A Freedom of Information Act (FOIA) request by The Guardian newspaper has uncovered documents confirming that the U.S. Food and Drug Administration (FDA) has quietly been testing food samples to check for glyphosate residues but has not released its findings to the public. The Guardian notes that the agency has struggled to find any foods that have not been contaminated by this herbicide.
In an email to some of his colleagues, FDA chemist Richard Thompson noted, “I have brought wheat crackers, granola cereal and corn meal from home and there’s a fair amount in all of them.” He noted that the only food he had on hand that was not found to contain glyphosate traces was broccoli.
Even though the documents reveal that some of the foods tested contained 6.5 parts per million of glyphosate – well above the legal limit of 5.0 ppm – the FDA insists that these results don’t count, since the foods used in the tests were not “official” samples.
Back in 2015, the World Health Organization’s International Agency for Research on Cancer (IARC) labeled the herbicide glyphosate as “probably carcinogenic to humans,”and linked it to an increased risk of non-Hodgkin lymphoma.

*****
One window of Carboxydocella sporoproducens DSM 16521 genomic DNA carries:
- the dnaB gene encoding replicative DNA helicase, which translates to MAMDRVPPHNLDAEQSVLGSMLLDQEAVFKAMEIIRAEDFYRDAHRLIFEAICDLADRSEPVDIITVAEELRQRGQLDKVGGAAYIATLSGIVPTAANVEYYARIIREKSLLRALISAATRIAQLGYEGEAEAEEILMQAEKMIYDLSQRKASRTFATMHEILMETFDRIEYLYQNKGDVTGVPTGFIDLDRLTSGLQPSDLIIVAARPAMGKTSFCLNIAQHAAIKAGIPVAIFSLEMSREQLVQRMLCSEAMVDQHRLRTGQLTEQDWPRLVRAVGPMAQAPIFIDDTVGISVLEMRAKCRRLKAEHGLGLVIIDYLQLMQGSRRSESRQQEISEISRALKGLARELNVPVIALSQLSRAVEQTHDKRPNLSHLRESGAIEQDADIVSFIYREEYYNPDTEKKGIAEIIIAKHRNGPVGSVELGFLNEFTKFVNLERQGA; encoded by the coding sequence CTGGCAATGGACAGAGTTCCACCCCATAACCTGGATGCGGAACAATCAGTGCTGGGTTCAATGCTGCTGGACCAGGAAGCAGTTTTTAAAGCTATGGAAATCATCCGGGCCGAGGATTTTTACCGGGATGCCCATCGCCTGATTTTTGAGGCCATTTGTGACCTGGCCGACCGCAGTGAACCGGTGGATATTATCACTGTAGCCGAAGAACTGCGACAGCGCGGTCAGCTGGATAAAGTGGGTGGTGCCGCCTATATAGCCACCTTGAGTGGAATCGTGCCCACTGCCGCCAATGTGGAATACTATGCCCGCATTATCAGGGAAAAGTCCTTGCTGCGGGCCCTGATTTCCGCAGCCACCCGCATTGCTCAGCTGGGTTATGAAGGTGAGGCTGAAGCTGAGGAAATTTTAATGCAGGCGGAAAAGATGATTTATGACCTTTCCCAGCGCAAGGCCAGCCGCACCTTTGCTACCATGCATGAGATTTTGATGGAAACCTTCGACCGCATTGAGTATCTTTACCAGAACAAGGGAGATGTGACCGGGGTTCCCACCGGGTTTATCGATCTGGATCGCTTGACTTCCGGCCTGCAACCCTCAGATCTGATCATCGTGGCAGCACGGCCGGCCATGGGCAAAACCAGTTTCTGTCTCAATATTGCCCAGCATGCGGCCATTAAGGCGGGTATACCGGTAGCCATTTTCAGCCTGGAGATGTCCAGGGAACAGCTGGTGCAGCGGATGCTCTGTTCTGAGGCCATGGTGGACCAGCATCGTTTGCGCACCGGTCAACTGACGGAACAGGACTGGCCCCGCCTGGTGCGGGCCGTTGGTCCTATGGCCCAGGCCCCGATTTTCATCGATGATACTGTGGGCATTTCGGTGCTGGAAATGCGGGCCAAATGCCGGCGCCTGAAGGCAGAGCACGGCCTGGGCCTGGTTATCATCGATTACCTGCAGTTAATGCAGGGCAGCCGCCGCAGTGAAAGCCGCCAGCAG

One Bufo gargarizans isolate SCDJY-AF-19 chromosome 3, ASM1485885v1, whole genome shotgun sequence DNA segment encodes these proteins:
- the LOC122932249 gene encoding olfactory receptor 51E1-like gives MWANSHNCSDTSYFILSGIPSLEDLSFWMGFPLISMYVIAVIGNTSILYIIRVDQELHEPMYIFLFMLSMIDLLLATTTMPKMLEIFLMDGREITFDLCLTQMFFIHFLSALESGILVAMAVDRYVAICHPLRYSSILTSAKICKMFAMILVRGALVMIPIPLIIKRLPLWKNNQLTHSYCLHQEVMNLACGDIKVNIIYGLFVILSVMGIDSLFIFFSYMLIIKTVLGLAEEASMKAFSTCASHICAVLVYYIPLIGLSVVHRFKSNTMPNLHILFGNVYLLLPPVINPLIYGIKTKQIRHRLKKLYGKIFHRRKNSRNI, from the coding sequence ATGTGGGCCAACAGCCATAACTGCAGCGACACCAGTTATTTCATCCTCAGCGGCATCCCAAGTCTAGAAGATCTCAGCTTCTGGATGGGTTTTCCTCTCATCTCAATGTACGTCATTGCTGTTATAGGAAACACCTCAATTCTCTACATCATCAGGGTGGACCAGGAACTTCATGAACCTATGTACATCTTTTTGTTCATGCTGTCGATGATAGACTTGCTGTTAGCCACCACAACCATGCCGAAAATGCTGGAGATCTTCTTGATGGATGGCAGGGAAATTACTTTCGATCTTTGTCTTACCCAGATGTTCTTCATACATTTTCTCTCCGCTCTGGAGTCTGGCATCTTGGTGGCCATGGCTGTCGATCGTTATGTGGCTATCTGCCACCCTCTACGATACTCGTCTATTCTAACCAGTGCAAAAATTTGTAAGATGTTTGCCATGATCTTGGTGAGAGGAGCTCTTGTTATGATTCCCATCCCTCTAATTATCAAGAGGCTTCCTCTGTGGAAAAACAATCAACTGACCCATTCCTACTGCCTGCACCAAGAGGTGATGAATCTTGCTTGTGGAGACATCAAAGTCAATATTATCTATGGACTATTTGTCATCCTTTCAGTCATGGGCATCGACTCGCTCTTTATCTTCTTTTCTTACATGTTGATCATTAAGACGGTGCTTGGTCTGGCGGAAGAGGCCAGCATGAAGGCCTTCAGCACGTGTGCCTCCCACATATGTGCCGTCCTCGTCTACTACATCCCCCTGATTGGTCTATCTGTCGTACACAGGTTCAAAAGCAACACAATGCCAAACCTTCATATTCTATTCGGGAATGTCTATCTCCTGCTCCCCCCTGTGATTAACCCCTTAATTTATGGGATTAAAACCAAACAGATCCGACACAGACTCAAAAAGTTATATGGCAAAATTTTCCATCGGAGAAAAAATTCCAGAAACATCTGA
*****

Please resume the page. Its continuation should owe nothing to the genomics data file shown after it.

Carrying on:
The IARC report noted:
Glyphosate currently has the highest global production volume of all herbicides. The largest use worldwide is in agriculture. The agricultural use of glyphosate has increased sharply since the development of crops that have been genetically modified to make them resistant to glyphosate. Glyphosate is also used in forestry, urban, and home applications. Glyphosate has been detected in the air during spraying, in water, and in food. The general population is exposed primarily through residence near sprayed areas, home use, and diet, and the level that has been observed is generally low.
The FDA insists that though it has discovered glyphosate residues on so many of the foods tested, these levels are low and are therefore not cause for concern. As such, they feel it is not in the public’s best interest to make their findings known.